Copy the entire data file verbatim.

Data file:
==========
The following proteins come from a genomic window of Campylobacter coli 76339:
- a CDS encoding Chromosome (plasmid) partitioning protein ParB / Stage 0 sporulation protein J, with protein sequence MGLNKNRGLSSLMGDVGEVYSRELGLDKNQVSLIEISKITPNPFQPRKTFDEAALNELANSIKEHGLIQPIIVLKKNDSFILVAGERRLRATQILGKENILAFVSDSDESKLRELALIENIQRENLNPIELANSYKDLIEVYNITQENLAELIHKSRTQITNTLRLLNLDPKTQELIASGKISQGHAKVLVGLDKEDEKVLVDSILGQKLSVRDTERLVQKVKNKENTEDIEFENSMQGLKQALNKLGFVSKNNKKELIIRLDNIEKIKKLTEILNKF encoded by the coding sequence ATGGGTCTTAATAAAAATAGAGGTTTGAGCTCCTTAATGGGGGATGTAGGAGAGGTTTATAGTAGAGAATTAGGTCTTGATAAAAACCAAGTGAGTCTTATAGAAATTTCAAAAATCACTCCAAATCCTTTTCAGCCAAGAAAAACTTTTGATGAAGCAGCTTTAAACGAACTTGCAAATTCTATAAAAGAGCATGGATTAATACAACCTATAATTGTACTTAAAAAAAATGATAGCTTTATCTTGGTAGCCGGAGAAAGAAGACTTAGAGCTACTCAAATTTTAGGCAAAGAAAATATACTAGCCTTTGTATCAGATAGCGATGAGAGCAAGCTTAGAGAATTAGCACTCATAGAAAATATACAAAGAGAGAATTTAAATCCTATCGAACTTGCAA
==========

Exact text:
The following proteins come from a genomic window of Campylobacter coli 76339:
- a CDS encoding Chromosome (plasmid) partitioning protein ParB / Stage 0 sporulation protein J, with protein sequence MGLNKNRGLSSLMGDVGEVYSRELGLDKNQVSLIEISKITPNPFQPRKTFDEAALNELANSIKEHGLIQPIIVLKKNDSFILVAGERRLRATQILGKENILAFVSDSDESKLRELALIENIQRENLNPIELANSYKDLIEVYNITQENLAELIHKSRTQITNTLRLLNLDPKTQELIASGKISQGHAKVLVGLDKEDEKVLVDSILGQKLSVRDTERLVQKVKNKENTEDIEFENSMQGLKQALNKLGFVSKNNKKELIIRLDNIEKIKKLTEILNKF encoded by the coding sequence ATGGGTCTTAATAAAAATAGAGGTTTGAGCTCCTTAATGGGGGATGTAGGAGAGGTTTATAGTAGAGAATTAGGTCTTGATAAAAACCAAGTGAGTCTTATAGAAATTTCAAAAATCACTCCAAATCCTTTTCAGCCAAGAAAAACTTTTGATGAAGCAGCTTTAAACGAACTTGCAAATTCTATAAAAGAGCATGGATTAATACAACCTATAATTGTACTTAAAAAAAATGATAGCTTTATCTTGGTAGCCGGAGAAAGAAGACTTAGAGCTACTCAAATTTTAGGCAAAGAAAATATACTAGCCTTTGTATCAGATAGCGATGAGAGCAAGCTTAGAGAATTAGCACTCATAGAAAATATACAAAGAGAGAATTTAAATCCTATCGAACTTGCAA